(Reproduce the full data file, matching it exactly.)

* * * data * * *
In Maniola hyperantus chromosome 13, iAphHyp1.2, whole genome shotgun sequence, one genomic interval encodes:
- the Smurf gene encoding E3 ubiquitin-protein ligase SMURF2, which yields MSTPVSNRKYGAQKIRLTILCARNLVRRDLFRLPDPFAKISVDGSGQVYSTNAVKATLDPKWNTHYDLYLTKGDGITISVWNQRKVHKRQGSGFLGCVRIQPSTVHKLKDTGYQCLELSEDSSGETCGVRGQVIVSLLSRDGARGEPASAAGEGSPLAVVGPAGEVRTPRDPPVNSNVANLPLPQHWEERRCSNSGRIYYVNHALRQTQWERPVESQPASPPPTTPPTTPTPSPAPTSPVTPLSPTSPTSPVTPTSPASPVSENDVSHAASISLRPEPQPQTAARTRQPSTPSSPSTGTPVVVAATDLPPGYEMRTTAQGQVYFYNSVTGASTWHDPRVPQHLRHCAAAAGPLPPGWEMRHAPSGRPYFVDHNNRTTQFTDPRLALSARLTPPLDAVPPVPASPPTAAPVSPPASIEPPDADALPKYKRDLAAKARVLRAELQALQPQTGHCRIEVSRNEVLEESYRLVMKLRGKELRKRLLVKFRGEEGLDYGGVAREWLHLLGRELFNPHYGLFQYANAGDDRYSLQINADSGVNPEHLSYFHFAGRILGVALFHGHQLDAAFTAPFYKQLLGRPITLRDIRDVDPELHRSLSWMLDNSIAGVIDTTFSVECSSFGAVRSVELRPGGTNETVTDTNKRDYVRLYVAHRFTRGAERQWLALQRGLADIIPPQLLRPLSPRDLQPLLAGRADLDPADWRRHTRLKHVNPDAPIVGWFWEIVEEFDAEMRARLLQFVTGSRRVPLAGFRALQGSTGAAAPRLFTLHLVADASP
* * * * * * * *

In Maniola hyperantus chromosome 13, iAphHyp1.2, whole genome shotgun sequence, one genomic interval encodes:
- the Smurf gene encoding E3 ubiquitin-protein ligase SMURF2, which yields MSTPVSNRKYGAQKIRLTILCARNLVRRDLFRLPDPFAKISVDGSGQVYSTNAVKATLDPKWNTHYDLYLTKGDGITISVWNQRKVHKRQGSGFLGCVRIQPSTVHKLKDTGYQCLELSEDSSGETCGVRGQVIVSLLSRDGARGEPASAAGEGSPLAVVGPAGEVRTPRDPPVNSNVANLPLPQHWEERRCSNSGRIYYVNHALRQTQWERPVESQPASPPPTTPPTTPTPSPAPTSPVTPLSPTSPTSPVTPTSPASPVSENDVSHAASISLRPEPQPQTAARTRQPSTPSSPSTGTPVVVAATDLPPGYEMRTTAQGQVYFYNSVTGASTWHDPRVPQHLRHCAAAAGPLPPGWEMRHAPSGRPYFVDHNNRTTQFTDPRLALSARLTPPLDAVPPVPASPPTAAPVSPPASIEPPDADALPKYKRDLAAKARVLRAELQALQPQTGHCRIEVSRNEVLEESYRLVMKLRGKELRKRLLVKFRGEEGLDYGGVAREWLHLLGRELFNPHYGLFQYANAGDDRYSLQINADSGVNPEHLSYFHFAGRILGVALFHGHQLDAAFTAPFYKQLLGRPITLRDIRDVDPELHRSLSWMLDNSIAGVIDTTFSVECSSFGAVRSVELRPGGTNETVTDTNKRDYVRLYVAHRFTRGAERQWLALQRGLADIIPPQLLRPLSPRDLQPLLAGRADLDPADWRRHTRLKHVNPDAPIVGWFWEIVEEFDAEMRARLLQFVTGSRRVPLAGFRALQGSTGAAAPRLFTLHLVADASP